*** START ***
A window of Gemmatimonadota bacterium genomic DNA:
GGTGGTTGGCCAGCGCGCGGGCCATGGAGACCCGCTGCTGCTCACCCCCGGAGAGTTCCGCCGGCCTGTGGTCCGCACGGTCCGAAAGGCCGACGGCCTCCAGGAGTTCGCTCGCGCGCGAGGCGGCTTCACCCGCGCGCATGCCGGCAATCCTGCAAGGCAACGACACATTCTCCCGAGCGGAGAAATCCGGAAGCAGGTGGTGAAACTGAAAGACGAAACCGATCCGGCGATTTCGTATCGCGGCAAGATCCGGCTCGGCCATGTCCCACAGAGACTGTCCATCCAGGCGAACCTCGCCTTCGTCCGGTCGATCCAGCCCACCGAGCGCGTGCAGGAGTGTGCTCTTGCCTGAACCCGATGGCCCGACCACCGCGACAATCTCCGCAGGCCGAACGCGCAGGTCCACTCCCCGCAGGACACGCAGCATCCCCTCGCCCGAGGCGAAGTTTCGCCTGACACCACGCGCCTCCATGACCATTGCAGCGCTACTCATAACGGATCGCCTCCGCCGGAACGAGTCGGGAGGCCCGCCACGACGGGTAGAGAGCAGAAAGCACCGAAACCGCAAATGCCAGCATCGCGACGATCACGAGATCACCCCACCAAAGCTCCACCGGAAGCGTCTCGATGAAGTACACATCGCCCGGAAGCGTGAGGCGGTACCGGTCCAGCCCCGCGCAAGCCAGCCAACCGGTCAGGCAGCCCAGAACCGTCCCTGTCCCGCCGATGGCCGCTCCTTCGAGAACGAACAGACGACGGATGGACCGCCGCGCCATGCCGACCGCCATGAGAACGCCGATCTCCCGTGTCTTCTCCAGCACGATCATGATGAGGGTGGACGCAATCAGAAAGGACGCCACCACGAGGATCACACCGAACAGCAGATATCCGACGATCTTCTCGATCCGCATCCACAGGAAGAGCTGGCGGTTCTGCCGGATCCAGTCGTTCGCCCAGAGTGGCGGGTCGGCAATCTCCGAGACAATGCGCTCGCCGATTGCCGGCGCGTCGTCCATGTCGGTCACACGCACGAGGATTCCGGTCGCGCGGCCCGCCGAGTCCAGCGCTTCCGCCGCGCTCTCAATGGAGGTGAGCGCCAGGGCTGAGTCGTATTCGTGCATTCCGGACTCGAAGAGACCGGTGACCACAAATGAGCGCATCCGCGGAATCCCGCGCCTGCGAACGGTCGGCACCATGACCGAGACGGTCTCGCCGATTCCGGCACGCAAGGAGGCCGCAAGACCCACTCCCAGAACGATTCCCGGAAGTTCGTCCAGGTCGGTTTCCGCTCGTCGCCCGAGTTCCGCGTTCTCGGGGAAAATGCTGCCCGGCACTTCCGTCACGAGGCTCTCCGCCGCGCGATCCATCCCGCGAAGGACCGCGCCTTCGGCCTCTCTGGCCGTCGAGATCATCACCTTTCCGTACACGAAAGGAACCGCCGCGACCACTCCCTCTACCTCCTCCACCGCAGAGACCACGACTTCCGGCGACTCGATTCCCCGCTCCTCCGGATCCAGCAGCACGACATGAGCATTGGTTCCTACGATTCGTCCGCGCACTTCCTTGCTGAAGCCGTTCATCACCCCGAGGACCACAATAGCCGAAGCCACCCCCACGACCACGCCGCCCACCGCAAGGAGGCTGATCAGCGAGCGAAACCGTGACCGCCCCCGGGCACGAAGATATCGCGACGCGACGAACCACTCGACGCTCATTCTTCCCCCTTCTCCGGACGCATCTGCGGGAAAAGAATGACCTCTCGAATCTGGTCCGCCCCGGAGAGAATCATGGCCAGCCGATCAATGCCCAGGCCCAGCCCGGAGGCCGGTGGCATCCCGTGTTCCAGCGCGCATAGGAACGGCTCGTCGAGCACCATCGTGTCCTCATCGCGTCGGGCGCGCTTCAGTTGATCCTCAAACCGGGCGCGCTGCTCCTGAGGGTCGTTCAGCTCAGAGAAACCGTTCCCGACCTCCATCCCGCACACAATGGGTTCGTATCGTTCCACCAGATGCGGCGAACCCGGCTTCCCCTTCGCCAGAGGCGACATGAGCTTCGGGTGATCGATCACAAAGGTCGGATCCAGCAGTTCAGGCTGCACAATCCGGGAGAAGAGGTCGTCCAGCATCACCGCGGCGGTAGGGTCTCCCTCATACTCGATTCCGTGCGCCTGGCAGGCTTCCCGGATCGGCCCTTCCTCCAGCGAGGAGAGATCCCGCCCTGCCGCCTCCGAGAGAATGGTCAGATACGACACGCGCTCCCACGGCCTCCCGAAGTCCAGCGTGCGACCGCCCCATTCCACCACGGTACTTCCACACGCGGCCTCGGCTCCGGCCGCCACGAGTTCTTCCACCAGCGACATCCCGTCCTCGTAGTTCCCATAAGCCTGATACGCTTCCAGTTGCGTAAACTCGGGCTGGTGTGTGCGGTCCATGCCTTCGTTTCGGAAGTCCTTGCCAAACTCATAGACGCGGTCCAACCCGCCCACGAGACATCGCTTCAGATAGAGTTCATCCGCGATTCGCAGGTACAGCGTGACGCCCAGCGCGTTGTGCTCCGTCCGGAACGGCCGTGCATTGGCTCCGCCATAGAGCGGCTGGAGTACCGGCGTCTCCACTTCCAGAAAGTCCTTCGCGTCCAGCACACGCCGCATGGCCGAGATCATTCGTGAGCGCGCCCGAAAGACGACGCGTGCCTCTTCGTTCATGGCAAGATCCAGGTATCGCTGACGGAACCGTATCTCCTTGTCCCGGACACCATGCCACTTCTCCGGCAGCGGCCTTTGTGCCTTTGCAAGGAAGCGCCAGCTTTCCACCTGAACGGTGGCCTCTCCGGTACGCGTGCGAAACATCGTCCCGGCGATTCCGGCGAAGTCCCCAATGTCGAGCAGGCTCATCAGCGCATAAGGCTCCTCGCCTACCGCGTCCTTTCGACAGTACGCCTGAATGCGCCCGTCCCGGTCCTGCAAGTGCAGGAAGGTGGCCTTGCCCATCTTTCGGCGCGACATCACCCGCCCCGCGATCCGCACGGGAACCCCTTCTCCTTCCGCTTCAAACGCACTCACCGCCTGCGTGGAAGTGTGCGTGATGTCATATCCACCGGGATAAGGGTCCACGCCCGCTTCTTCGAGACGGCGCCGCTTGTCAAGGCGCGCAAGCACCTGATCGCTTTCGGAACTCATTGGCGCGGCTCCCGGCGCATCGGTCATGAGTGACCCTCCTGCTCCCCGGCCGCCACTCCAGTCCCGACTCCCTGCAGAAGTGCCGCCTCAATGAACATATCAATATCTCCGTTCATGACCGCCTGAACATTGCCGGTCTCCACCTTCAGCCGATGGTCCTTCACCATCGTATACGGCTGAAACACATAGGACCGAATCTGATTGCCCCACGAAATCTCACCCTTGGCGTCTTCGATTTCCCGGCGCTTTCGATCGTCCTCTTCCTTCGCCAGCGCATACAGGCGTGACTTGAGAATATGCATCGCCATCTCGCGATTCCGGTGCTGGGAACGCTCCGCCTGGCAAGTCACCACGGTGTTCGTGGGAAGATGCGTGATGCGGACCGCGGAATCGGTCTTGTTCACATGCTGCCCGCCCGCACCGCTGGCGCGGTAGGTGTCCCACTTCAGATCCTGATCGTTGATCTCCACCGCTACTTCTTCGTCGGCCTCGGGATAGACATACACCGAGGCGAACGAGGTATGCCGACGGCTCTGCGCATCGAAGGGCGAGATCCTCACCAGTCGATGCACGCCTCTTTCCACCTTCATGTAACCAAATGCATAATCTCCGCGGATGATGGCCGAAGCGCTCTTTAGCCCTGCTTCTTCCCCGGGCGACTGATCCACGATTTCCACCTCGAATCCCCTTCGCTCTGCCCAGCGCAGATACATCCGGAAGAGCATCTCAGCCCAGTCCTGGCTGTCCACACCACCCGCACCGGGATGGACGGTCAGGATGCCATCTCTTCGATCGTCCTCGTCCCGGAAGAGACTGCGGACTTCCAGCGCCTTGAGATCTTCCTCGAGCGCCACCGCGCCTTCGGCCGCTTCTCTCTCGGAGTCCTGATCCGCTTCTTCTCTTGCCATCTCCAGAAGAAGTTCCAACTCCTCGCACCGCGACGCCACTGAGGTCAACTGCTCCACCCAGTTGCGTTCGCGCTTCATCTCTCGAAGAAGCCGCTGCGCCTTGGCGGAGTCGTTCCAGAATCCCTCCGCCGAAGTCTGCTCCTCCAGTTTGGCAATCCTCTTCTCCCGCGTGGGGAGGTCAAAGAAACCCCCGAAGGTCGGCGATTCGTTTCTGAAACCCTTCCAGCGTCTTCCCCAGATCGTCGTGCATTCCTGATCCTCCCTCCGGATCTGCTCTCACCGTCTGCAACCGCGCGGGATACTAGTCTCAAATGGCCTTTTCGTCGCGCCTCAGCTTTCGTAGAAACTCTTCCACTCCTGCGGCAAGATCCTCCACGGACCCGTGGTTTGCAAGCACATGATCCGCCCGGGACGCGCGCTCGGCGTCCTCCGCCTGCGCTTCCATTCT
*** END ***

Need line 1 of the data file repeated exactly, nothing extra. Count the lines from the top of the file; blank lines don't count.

A window of Gemmatimonadota bacterium genomic DNA: